"We believe that they are linked; it's a logical conclusion," said Cmdr. James Crane, head of the department's Special Operations Division. "Some of the individuals were from out of town."
The arrests came before a rally this morning near the World Bank headquarters in which about 150 protesters tried to surge through a police line, Crane said. Police had beefed up patrols in advance of the protests, and after the arrests this morning they stationed additional officers around the protesters.
An off-duty D.C. police officer working security at a drug store this morning spotted the six breaking windows of a Wachovia Bank branch and a PNC bank branch in the 1400 block of P St NW, Crane said. The officer arrested two of the suspects. Other officers arrested the remaining four as they fled the area, Crane said.
The group had also spray painted cars parked near the Whole Foods across the street, Crane said.
They were charged with felony counts of destruction of property and rioting, a charge that police said they brought because the group was larger than five people.
Crane said the vandalism appeared to be an isolated incident. There was no similar damage reported anywhere else in the District overnight, he said.
The D.C.-based group Global Justice Action sponsored peaceful demonstrations Friday with about 75 people participating in a "speak out" at Edward R. Murrow park. Speakers accused the IMF, the private organization that oversees global finance, of contributing to the worldwide economic downturn and creating policies that are harmful to people in impoverished countries.
The weekend of protests included a scheduled "confrontational street protest" as well as a larger rally tomorrow.
Organizers said the protests were planned to coincide with the IMF and World Bank meetings and as a reaction to the G-20 economic leaders' decision this month to earmark $1.1 trillion for a combined IMF-World Bank rescue fund. Some participants also were rallying against insufficient aid to Africa and the closing of the Franklin homeless shelter in Northwest Washington.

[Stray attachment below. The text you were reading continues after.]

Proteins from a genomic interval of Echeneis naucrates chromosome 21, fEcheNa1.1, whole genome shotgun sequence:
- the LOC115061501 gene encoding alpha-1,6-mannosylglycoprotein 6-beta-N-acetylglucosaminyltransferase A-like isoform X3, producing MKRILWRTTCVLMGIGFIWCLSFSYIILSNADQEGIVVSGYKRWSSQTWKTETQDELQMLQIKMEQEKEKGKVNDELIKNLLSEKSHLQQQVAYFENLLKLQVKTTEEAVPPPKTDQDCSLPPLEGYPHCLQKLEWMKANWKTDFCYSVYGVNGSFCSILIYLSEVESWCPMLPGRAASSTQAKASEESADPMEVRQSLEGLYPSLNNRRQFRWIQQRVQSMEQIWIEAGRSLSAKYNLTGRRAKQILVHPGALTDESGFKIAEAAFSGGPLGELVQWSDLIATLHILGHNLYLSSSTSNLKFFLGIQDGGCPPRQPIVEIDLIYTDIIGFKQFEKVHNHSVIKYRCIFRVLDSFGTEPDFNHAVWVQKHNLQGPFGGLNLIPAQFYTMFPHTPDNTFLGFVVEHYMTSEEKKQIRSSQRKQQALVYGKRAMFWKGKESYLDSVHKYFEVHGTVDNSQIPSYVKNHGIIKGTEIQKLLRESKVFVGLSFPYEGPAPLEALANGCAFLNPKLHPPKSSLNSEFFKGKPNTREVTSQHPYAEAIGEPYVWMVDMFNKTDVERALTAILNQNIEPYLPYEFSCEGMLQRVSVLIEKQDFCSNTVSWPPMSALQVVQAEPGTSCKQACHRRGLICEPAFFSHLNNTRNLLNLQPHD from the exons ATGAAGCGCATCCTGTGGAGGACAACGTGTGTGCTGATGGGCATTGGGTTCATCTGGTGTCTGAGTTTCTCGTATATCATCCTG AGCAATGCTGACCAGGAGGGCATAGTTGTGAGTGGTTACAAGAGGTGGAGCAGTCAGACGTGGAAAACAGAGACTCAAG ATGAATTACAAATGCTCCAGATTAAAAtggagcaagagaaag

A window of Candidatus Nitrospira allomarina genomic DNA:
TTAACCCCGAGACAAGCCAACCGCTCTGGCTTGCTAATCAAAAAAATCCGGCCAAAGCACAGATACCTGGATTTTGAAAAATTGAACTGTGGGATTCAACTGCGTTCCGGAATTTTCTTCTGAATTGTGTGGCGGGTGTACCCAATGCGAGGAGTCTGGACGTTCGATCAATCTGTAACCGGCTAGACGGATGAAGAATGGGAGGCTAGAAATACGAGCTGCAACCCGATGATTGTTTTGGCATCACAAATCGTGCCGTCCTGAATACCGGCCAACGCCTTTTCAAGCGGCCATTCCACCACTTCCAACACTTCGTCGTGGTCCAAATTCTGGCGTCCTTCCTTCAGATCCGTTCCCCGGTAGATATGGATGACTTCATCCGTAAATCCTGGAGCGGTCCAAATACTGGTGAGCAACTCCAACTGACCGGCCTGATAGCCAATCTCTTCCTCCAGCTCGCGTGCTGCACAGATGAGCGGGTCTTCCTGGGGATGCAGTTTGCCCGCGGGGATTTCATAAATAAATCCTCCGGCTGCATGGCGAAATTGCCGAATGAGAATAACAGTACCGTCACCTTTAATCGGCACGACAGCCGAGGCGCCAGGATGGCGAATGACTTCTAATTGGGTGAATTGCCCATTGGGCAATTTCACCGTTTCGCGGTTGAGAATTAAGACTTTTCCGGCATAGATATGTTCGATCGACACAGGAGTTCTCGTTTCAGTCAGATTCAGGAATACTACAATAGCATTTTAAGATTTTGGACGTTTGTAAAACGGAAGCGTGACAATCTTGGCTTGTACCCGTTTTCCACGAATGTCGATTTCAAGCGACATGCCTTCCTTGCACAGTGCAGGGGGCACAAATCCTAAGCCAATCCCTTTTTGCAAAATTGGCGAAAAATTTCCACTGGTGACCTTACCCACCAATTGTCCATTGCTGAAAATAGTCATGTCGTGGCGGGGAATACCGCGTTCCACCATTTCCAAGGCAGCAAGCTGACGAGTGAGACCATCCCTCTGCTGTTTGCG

Near Logan Circle, more than a dozen windows were smashed; glass was scattered on the sidewalk.
"There is no connection between the local banks and the IMF," said Jeff Walpole, who was having breakfast at an outdoor table at the restaurant the Commissary. "But these are angry people who don't understand that." (Wait, he was just eating breakfast and they asked him for his opinion? Seriously?)
One person was taken to the hospital for an injured leg and dozens more were treated for burns from pepper spray, including one police officer, when police clashed with protesters near the site of the IMF World Bank.
A 22-year-old, accused of kicking a member of law enforcement, has been arrested and charged with assault on a police officer.
After marching for nearly two hours through District streets, about 200 people carrying signs that said "Capitalism--Do Not Resuscitate" and shouting "Feed the Poor! Eat the Rich!" were stopped by police as they tried to make a U- turn at the corner of Pennsylvania and 20th around 9:45 a.m.
The police were put in danger when they were surrounded as the crowd turned around so they ordered protesters to move to the sidewalk. They resisted. Some pounded their hands on the hood of a police car.
The police formed a line and began pushing the group back with batons. The demonstrators did not have permits to march in the street.
In the tussle, some protesters fell to the ground. One officer from a federal agency used pepper spray to disperse the crowd. Police said at least one protester also used pepper spray on police. One officer who was sprayed in the eye was treated at the scene.
The protesters had intended to block delegates from entering the meetings this morning, but they arrived late. They have another march planned tomorrow.